3. Mion G, Larreche S, Benois A, Petitjeans F, Puidupin M. Hemostasis dynamics during coagulopathy resulting from Echis envenomation. Toxicon. 2013; 76: 103-9.
4. Porath A, Gilon D, Schulchynska-Castel H, Shalev O, Keynan A, Benbassat J. Risk indicators after envenomation in humans by Echis coloratus (mid-east saw scaled viper). Toxicon. 1992; 30(1): 25-32.
5. Zimmerman J, Mann G, Kaplan HY, Sagher U. Envenoming by Cerastes viper - a report of two cases. Trans R Soc Trop Med Hyg. 1981; 75(5): 702-5.
6. Lifshitz M, Kapelushnik J, Ben-Harosh M, Sofer S. Disseminated intravascular coagulation after cerastes vipera envenomation in a 3-year-old child: a case report. Toxicon. 2000; 38(11): 1593-8.
7. Schneemann M, Cathomas R, Laidlaw ST, El Nahas AM, Theakston RD, Warrell DA. Life-threatening envenoming by the Saharan horned viper (Cerastes cerastes) causing micro-angiopathic haemolysis, coagulopathy and acute renal failure: clinical cases and review. QJM. 2004; 97(11): 717-27.
8. Top LJ, Tulleken JE, Ligtenberg JJ, Meertens JH, van der Werf TS, Zijlstra JG. Serious envenomation after a snakebite by a Western bush viper (Atheris chlorechis) in the Netherlands: a case report. Neth J Med. 2006; 64(5): 153-6.
9. Mebs D, Holada K, Kornalik F, Simak J, Vankova H, Muller D, et al. Severe coagulopathy after a bite of a green bush viper (Atheris squamiger): case report and biochemical analysis of the venom. Toxicon. 1998; 36(10): 1333-40.
10. Hatten BW, Bueso A, French LK, Hendrickson RG, Horowitz BZ. Envenomation by the Great Lakes Bush Viper (Atheris nitschei). Clin Toxicol (Phila). 2013; 51(2): 114-6.
11. Chu ER, Weinstein SA, White J, Warrell DA. Venom ophthalmia caused by venoms of spitting elapid and other snakes: Report of ten cases with review of epidemiology, clinical features, pathophysiology and management. Toxicon. 2010; 56(3): 259-72.
12. Warrell DA, Ormerod LD. Snake venom ophthalmia and blindness caused by the spitting cobra (Naja nigricollis) in Nigeria. AmJ TropMedHyg. 1976; 25(3): 525-9.
13. Warrell DA, Greenwood BM, Davidson NM, Ormerod LD, Prentice CR. Necrosis, haemorrhage and complement depletion following bites by the spitting cobra (Naja nigricollis). QJ Med. 1976; 45(177): 1-22.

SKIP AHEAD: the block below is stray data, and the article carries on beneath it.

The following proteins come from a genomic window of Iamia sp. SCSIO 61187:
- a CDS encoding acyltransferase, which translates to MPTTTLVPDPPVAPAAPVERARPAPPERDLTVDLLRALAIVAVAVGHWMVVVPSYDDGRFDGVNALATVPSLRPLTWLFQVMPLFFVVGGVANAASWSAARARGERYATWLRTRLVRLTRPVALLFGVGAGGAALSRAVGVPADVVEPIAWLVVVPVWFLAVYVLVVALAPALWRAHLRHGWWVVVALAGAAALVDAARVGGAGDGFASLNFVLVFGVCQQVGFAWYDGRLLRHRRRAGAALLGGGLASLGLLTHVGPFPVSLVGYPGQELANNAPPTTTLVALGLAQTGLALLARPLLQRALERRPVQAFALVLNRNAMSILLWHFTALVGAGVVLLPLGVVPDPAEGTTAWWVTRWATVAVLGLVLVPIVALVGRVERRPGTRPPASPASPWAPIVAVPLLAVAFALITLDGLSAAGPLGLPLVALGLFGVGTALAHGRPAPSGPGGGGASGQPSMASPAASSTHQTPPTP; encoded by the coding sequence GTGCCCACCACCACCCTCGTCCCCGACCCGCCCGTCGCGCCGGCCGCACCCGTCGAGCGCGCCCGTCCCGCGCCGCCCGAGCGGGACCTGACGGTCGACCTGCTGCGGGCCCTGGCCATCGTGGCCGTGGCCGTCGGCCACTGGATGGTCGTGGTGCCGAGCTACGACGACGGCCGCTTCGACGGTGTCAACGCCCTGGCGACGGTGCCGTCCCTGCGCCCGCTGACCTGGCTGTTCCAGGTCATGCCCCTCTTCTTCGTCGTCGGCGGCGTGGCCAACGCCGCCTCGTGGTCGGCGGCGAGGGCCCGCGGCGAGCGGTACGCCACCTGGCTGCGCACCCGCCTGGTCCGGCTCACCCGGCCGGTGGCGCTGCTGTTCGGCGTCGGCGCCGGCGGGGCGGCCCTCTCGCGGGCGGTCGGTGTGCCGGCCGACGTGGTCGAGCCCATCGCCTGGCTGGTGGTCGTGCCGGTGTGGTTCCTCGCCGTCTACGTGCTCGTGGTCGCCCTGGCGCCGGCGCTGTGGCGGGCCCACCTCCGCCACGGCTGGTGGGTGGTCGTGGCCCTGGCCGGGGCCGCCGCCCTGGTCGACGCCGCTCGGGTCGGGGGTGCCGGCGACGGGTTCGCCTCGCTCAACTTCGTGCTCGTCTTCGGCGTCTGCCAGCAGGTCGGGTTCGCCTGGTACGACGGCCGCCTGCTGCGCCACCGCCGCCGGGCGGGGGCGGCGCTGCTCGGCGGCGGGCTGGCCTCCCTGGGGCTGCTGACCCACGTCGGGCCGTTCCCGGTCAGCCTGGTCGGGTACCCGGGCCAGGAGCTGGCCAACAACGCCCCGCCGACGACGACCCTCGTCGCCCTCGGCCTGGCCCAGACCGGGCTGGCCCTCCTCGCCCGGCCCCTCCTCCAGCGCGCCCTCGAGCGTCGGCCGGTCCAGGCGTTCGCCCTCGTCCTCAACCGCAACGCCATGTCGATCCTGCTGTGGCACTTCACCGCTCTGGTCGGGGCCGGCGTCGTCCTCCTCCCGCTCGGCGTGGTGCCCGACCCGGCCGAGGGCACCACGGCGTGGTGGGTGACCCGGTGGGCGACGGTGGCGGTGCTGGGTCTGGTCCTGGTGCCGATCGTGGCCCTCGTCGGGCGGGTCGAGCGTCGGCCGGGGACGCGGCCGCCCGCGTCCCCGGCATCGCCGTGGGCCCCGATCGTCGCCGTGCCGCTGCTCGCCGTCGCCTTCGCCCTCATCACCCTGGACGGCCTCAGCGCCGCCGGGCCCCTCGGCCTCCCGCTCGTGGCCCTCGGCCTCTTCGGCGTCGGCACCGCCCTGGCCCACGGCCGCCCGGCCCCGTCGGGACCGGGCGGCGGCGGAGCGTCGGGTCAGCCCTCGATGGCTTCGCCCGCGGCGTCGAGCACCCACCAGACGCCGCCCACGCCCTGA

14. Tilbury CR. Observations on the bite of the Mozambique spitting cobra (Naja mossambica mossambica). S Afr Med J. 1982; 61(9): 308-13.
15. Warrell DA, Barnes HJ, Piburn MF. Neurotoxic effects of bites by the Egyptian cobra (Naja haje) in Nigeria. Transactions of the Royal Society of Tropical Medicine and Hygiene. 1976; 70(1): 78-9.
16. Zavada J, Valenta J, Kopecky O, Stach Z, Leden P. Black mamba dendroaspis polylepis bite: a case report. Prague Med Rep. 2011; 112(4): 298-304.
17. Hilligan R. Black mamba bites. A report of 2 cases. S Afr Med J. 1987; 72(3): 220-1.
18. Lavonas EJ, Tomaszewski CA, Ford MD, Rouse AM, Kerns WP, 2nd. Severe puff adder (Bitis arietans) envenomation with coagulopathy. J Toxicol Clin Toxicol. 2002; 40(7): 911-8.
19. Warrell DA, Ormerod LD, Davidson NM. Bites by puff-adder (Bitis arietans) in Nigeria, and value of antivenom. British Medical Journal. 1975; 4(5998): 697-700.
20. McNally T, Conway GS, Jackson L, Theakston RD, Marsh NA, Warrell DA, et al. Accidental envenoming by a Gaboon viper (Bitis gabonica): the haemostatic disturbances observed and investigation of in vitro haemostatic properties of whole venom. Trans R Soc Trop Med Hyg. 1993; 87(1): 66-70.
21. Aitchison JM. Boomslang bite--diagnosis and management. A report of 2 cases. S Afr Med J. 1990; 78(1): 39-42.
22. Tilbury CR, Branch WR. Observations on the bite of the southern burrowing asp (Atractaspis bibronii) in Natal. S Afr Med J. 1989; 75(7): 327-31.
23. Warrell DA, Ormerod LD, Davidson NM. Bites by the night adder (Causus maculatus) and burrowing vipers (genus Atractaspis) in Nigeria. AmJ TropMedHyg. 1976; 25(3): 517-24.